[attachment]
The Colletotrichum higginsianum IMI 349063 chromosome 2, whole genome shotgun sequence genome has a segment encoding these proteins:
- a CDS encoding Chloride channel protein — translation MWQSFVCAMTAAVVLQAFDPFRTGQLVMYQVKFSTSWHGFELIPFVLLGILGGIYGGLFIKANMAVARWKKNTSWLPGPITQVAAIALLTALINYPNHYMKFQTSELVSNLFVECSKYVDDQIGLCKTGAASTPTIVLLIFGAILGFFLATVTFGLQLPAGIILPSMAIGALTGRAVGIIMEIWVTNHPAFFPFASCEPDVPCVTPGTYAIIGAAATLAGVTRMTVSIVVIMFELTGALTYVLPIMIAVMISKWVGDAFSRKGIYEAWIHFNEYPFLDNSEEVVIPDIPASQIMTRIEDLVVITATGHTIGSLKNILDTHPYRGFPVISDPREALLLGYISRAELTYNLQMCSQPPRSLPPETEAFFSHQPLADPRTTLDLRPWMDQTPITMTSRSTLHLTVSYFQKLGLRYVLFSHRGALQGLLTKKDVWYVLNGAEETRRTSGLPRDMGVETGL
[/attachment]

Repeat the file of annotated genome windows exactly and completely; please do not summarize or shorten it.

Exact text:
The Colletotrichum higginsianum IMI 349063 chromosome 2, whole genome shotgun sequence genome has a segment encoding these proteins:
- a CDS encoding Chloride channel protein — translation MWQSFVCAMTAAVVLQAFDPFRTGQLVMYQVKFSTSWHGFELIPFVLLGILGGIYGGLFIKANMAVARWKKNTSWLPGPITQVAAIALLTALINYPNHYMKFQTSELVSNLFVECSKYVDDQIGLCKTGAASTPTIVLLIFGAILGFFLATVTFGLQLPAGIILPSMAIGALTGRAVGIIMEIWVTNHPAFFPFASCEPDVPCVTPGTYAIIGAAATLAGVTRMTVSIVVIMFELTGALTYVLPIMIAVMISKWVGDAFSRKGIYEAWIHFNEYPFLDNSEEVVIPDIPASQIMTRIEDLVVITATGHTIGSLKNILDTHPYRGFPVISDPREALLLGYISRAELTYNLQMCSQPPRSLPPETEAFFSHQPLADPRTTLDLRPWMDQTPITMTSRSTLHLTVSYFQKLGLRYVLFSHRGALQGLLTKKDVWYVLNGAEETRRTSGLPRDMGVETGL